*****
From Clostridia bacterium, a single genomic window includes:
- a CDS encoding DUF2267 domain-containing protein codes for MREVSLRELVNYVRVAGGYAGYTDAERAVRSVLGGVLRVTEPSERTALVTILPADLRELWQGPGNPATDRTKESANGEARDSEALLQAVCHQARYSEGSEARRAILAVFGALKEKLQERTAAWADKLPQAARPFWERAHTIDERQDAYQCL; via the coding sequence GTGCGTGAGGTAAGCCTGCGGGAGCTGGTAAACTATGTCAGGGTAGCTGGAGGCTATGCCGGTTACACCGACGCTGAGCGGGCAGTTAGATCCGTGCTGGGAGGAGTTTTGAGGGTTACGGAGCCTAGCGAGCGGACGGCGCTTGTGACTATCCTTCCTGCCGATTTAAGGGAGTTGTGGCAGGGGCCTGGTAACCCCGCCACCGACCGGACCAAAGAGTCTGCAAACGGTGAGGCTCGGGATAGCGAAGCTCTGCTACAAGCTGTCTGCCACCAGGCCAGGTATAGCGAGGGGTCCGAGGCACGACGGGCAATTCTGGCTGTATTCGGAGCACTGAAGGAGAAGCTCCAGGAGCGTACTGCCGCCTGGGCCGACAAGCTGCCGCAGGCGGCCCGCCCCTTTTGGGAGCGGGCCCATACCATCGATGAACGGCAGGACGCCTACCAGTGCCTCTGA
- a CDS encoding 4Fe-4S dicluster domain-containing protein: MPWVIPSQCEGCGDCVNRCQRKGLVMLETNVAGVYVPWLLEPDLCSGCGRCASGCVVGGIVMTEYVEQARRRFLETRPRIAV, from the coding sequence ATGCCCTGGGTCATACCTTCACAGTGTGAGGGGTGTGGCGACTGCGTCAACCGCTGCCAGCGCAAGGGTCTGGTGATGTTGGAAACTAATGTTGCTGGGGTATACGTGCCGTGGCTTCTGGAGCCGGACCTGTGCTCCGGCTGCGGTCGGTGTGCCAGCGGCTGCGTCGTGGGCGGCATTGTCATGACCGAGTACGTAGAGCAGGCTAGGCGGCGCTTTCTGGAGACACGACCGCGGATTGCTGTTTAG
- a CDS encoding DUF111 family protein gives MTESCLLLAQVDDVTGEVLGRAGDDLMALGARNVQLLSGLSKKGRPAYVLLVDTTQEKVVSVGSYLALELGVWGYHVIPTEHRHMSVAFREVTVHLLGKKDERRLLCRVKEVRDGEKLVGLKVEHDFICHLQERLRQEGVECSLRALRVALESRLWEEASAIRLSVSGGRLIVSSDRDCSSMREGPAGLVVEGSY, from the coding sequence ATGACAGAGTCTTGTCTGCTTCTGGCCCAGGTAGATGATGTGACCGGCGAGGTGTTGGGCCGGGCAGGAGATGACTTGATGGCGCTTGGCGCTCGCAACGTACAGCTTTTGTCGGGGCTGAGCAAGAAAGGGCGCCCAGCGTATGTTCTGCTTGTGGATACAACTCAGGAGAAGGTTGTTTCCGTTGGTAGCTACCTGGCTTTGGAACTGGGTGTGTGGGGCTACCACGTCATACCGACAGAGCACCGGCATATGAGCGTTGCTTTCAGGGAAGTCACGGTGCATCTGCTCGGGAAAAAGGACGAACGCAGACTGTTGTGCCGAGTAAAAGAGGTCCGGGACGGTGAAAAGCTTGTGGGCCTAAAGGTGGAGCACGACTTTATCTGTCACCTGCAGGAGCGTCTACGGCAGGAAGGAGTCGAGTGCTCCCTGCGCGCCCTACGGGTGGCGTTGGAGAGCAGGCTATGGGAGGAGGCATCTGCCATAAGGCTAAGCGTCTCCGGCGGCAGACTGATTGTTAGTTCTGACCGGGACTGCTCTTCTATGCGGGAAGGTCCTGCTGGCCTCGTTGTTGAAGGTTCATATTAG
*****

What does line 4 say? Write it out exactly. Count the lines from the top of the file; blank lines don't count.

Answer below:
- a CDS encoding DUF111 family protein gives MTESCLLLAQVDDVTGEVLGRAGDDLMALGARNVQLLSGLSKKGRPAYVLLVDTTQEKVVSVGSYLALELGVWGYHVIPTEHRHMSVAFREVTVHLLGKKDERRLLCRVKEVRDGEKLVGLKVEHDFICHLQERLRQEGVECSLRALRVALESRLWEEASAIRLSVSGGRLIVSSDRDCSSMREGPAGLVVEGSY, from the coding sequence ATGACAGAGTCTTGTCTGCTTCTGGCCCAGGTAGATGATGTGACCGGCGAGGTGTTGGGCCGGGCAGGAGATGACTTGATGGCGCTTGGCGCTCGCAACGTACAGCTTTTGTCGGGGCTGAGCAAGAAAGGGCGCCCAGCGTATGTTCTGCTTGTGGATACAACTCAGGAGAAGGTTGTTTCCGTTGGTAGCTACCTGGCTTTGGAACTGGGTGTGTGGGGCTACCACGTCATACCGACAGAGCACCGGCATATGAGCGTTGCTTTCAGGGAAGTCACGGTGCATCTGCTCGGGAAAAAGGACGAACGCAGACTGTTGTGCCGAGTAAAAGAGGTCCGGGACGGTGAAAAGCTTGTGGGCCTAAAGGTGGAGCACGACTTTATCTGTCACCTGCAGGAGCGTCTACGGCAGGAAGGAGTCGAGTGCTCCCTGCGCGCCCTACGGGTGGCGTTGGAGAGCAGGCTATGGGAGGAGGCATCTGCCATAAGGCTAAGCGTCTCCGGCGGCAGACTGATTGTTAGTTCTGACCGGGACTGCTCTTCTATGCGGGAAGGTCCTGCTGGCCTCGTTGTTGAAGGTTCATATTAG